The generals took over from Hosni Mubarak when he stepped down nearly 17 months ago after a popular uprising. They formally handed over power to Morsi on June 30.

Original Article
Source: huffington post

Romney's Swiss Bank Account Criticized By Top Democrats

WASHINGTON -- Democrats repeatedly attacked Mitt Romney for his secretive offshore financial arrangements on Sunday, on the heels of a major Vanity Fair story detailing the presumptive Republican presidential nominee's Swiss bank account and various holdings in the Caribbean.

"He is the first and only candidate for U.S. president with a Swiss bank account, with tax shelters," Sen. Dick Durbin (D-Ill.) said on CBS' "Face the Nation." "There is just no way to explain it."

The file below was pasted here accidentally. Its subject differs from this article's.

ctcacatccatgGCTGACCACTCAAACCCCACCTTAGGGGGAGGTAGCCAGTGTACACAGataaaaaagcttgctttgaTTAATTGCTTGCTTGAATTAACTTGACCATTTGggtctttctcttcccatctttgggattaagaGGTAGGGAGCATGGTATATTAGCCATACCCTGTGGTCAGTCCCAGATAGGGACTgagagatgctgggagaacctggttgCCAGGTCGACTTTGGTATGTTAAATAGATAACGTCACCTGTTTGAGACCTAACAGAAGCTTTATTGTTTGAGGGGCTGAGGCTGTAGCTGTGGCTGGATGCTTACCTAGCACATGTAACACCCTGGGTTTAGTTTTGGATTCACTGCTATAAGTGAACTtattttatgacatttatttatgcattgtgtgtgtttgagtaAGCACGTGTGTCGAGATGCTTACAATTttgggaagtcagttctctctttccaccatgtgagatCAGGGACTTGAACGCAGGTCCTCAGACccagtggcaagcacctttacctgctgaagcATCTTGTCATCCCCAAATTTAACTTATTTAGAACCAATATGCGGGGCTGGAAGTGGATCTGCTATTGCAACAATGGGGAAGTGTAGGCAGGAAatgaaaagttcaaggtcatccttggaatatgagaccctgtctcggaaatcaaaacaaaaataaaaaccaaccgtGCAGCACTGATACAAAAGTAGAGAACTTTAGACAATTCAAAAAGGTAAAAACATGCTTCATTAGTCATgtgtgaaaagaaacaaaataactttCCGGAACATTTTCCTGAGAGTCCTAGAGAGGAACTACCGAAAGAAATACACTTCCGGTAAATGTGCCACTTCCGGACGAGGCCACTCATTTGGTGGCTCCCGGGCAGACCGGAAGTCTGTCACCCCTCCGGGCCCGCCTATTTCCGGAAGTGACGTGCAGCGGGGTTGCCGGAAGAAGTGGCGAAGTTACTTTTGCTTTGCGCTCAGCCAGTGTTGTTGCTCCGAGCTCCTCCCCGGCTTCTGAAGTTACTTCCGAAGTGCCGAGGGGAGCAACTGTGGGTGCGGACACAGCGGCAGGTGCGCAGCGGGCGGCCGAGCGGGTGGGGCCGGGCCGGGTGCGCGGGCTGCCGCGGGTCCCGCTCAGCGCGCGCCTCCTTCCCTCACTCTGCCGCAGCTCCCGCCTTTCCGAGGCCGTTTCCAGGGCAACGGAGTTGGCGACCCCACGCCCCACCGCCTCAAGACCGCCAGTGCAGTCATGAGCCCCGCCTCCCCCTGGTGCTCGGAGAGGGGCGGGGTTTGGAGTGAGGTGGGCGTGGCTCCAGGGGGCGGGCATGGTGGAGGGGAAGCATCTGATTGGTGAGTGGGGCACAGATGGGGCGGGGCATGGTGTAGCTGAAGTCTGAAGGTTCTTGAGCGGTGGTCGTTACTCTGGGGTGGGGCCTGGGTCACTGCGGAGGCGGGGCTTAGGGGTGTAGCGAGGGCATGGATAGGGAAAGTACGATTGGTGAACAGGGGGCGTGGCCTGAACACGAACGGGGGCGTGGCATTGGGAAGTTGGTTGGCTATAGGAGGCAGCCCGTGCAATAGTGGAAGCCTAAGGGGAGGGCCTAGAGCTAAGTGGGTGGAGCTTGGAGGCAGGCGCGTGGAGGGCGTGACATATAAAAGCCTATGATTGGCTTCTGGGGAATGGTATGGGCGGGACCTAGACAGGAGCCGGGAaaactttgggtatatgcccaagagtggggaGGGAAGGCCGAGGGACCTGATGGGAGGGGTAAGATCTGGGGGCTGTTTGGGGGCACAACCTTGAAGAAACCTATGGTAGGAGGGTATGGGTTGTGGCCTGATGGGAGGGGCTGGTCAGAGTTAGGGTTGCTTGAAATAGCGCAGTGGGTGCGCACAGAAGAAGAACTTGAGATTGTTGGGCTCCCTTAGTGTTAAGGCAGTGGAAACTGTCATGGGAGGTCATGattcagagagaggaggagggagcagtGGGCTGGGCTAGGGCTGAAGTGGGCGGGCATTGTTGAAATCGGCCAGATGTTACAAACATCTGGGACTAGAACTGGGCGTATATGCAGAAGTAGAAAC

Voter ID Laws Could Block Thousands From Voting

When Edward and Mary Weidenbener went to vote in Indiana's primary in May, they didn't realize that state law required them to bring government photo IDs such as a driver's license or passport.

The husband and wife, both approaching 90 years old, had to use a temporary ballot that would be verified later, even though they knew the people working the polling site that day. Unaware that Indiana law obligated them to follow up with the county election board, the Weidenbeners ultimately had their votes rejected – news to them until informed recently by an Associated Press reporter.

Tax-Exempt Groups Shield Political Gifts of Businesses

American Electric Power, one of the country’s largest utilities, gave $1 million last November to the Founding Fund, a new tax-exempt group that intends to raise most of its money from corporations and push for limited government.